8:09 p.m., July 28
Dodgers edge Padres again
A memo from the Department of Redundancy Department: Padres take lead, Dodgers quickly tie the game, and then Dodgers prevail late
Remember Saturday night, when the Padres lost to the Dodgers, 2-1? Remember when the Padres lost to the Dodgers on Sunday afternoon, 2-1? Rinse. Lather. Repeat.
It was the same scenario, albeit with less offense except that the score was the same. On Saturday, you had Andrew Cashner hurling and on Sunday it was Tyson Ross for the Padres with similar results.
Just like Saturday, the Padres struck first. With one out in the top of the third inning, prospect Reymond Fuentes walked and was sacrificed to second base. After stealing third and Will Venable getting a pass, Alexi Amarista singled home Fuentes and the Padres led 1-0.
That lead lasted momentarily, when with two outs in the bottom of the frame, Carl Crawford doubled. Mark Ellis singled, plating Crawford, and the Dodgers rode that tie behind their starter, Zack Greinke.
Ross wasn’t efficient, but he was good, going five innings and giving up the one run on just five hits and a walk while striking out ten throwing 105 pitches. But Greinke was better, and hung around to get the win.
In the bottom of the sixth, Dale Thayer took over in relief and with one out, Yasiel Puig took the first pitch he saw from Thayer and deposited it over the center field fence. That was all the Dodgers needed.
Greinke went seven full innings and gave up the run on only two hits and two walks while striking out seven. Ronald Belisario and Paco Rodriguez combined to shut the Padres down in the eighth and then Kenley Jansen came in to get the save in the ninth inning again, just like Saturday night.
The Padres had only three hits on Sunday. Sure, Greinke’s cutter is tough, highlighted by a decent fastball, a good change-up, and the occasional slider and curve. But these Padres bats need to learn to hit that stuff, or else need to learn not to chase.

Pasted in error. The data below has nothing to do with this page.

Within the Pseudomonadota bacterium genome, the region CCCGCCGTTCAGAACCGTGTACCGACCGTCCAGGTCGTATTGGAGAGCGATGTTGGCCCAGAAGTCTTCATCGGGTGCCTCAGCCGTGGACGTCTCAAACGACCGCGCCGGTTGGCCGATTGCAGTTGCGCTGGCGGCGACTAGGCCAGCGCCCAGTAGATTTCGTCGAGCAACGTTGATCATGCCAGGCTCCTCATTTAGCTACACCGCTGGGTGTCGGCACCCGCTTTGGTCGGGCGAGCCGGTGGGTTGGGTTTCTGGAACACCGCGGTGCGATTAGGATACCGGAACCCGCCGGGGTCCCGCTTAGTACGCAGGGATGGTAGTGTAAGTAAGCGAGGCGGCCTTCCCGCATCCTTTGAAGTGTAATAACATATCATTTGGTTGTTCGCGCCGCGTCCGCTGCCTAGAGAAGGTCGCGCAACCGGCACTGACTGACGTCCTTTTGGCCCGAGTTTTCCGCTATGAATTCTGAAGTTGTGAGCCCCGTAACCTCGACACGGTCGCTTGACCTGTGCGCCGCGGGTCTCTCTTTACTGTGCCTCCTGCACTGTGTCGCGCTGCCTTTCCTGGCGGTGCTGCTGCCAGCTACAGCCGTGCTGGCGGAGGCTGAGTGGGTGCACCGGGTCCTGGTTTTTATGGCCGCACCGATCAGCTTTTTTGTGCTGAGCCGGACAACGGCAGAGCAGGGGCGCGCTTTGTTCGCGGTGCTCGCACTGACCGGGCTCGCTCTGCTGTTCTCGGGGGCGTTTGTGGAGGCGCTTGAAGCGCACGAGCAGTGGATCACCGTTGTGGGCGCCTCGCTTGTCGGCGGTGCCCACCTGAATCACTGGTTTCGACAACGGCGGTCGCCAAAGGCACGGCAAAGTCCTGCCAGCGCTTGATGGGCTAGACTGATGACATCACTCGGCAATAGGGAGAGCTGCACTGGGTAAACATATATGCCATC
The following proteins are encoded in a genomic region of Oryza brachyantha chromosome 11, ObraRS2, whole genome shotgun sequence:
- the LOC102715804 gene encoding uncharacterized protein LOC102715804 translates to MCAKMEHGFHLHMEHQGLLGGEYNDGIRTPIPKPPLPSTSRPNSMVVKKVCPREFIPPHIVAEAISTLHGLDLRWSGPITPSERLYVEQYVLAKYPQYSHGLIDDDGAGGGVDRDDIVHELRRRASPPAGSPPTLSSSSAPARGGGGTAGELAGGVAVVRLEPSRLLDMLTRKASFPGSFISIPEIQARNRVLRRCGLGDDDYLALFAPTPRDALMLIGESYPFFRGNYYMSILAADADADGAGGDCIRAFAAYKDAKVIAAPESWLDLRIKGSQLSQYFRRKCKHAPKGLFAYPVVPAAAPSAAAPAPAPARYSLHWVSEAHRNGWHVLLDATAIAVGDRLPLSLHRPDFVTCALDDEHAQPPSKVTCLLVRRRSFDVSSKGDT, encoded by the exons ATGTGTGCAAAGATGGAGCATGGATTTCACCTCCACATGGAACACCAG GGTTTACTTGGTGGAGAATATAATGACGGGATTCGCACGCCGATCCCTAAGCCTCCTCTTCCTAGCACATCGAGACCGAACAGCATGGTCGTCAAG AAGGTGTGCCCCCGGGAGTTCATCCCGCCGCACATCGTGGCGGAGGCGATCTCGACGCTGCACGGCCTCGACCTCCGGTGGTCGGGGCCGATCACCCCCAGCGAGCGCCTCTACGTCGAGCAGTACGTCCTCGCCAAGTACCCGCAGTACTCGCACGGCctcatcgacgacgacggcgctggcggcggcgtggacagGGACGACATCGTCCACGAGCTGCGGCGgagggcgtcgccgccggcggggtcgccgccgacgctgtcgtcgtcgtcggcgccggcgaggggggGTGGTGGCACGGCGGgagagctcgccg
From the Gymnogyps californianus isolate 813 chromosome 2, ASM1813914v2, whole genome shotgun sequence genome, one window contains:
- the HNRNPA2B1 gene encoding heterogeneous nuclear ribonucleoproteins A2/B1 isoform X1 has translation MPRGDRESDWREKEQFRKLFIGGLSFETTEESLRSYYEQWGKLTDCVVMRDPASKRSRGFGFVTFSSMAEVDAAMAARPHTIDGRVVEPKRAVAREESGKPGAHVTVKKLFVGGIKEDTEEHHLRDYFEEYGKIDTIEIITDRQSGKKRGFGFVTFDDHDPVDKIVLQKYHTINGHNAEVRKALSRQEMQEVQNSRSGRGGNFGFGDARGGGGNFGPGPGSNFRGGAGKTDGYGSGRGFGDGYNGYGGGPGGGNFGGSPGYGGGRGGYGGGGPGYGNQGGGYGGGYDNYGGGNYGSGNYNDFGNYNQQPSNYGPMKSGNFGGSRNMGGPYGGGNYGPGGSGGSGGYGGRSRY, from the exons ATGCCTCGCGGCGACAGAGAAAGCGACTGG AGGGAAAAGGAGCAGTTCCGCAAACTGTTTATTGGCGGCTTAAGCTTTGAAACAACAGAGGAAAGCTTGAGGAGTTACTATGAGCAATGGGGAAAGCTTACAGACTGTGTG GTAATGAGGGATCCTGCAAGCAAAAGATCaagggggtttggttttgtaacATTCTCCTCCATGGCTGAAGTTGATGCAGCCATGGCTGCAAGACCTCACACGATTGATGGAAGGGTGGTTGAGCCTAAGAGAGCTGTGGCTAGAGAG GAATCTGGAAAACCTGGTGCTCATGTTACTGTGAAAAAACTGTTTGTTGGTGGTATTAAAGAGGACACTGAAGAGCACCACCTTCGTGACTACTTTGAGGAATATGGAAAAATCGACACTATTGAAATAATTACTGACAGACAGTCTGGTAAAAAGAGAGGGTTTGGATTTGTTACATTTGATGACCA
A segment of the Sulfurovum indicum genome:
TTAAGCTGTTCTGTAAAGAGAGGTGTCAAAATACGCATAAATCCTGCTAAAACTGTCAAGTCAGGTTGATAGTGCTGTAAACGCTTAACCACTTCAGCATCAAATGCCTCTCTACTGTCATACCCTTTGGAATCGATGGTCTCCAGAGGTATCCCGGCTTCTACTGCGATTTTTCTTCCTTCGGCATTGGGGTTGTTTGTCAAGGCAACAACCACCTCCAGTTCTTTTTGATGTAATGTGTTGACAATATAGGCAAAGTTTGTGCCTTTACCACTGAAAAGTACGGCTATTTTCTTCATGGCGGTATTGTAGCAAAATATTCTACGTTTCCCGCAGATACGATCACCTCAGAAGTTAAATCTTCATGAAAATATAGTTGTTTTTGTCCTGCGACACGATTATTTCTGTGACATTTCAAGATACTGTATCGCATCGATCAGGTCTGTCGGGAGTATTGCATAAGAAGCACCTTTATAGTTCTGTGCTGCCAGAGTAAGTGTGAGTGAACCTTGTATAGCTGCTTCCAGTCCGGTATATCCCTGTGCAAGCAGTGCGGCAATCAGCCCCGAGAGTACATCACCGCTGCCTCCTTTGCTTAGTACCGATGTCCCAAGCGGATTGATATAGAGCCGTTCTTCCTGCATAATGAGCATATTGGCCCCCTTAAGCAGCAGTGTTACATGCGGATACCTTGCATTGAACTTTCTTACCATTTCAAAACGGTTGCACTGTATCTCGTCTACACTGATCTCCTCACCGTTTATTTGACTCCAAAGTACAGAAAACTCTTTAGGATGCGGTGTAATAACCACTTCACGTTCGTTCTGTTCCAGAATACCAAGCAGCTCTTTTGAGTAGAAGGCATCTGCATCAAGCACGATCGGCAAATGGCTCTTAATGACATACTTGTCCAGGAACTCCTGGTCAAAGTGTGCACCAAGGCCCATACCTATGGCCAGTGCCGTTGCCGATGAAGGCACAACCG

If there is one glaring difference between Saturday’s game and Sunday’s game for the Padres, irrespective of all of the similarities, it’s that there was a lack of situational hitting on Saturday and a complete lack of hitting on Sunday.
But the common denominator, when the Padres have good pitching on the mound in both Cashner and in Ross, is lack of hitting in one respect or another. The Padres can get five solid starters and all of the bull pen help they wish, but if the offense only scores one run per game, then obviously, the arms are wasted.
The Padres are spending Labor Day at home, where they’ll open a series against the San Francisco Giants in the battle for avoiding last place in the National League West. Monday’s game starts early at 12:40 PM PDST, so you can labor after the game barbecuing and so on. Ian Kennedey (2-1, 4.55) will throw for the Padres and go up against Giants starter Barry Zito (4-10, 5.81). You can listen on 1090 AM or watch on Fox Sports San Diego, or probably still get a ticket if you get on it early. Giants fans love Petco Park and represent well, even in daylight.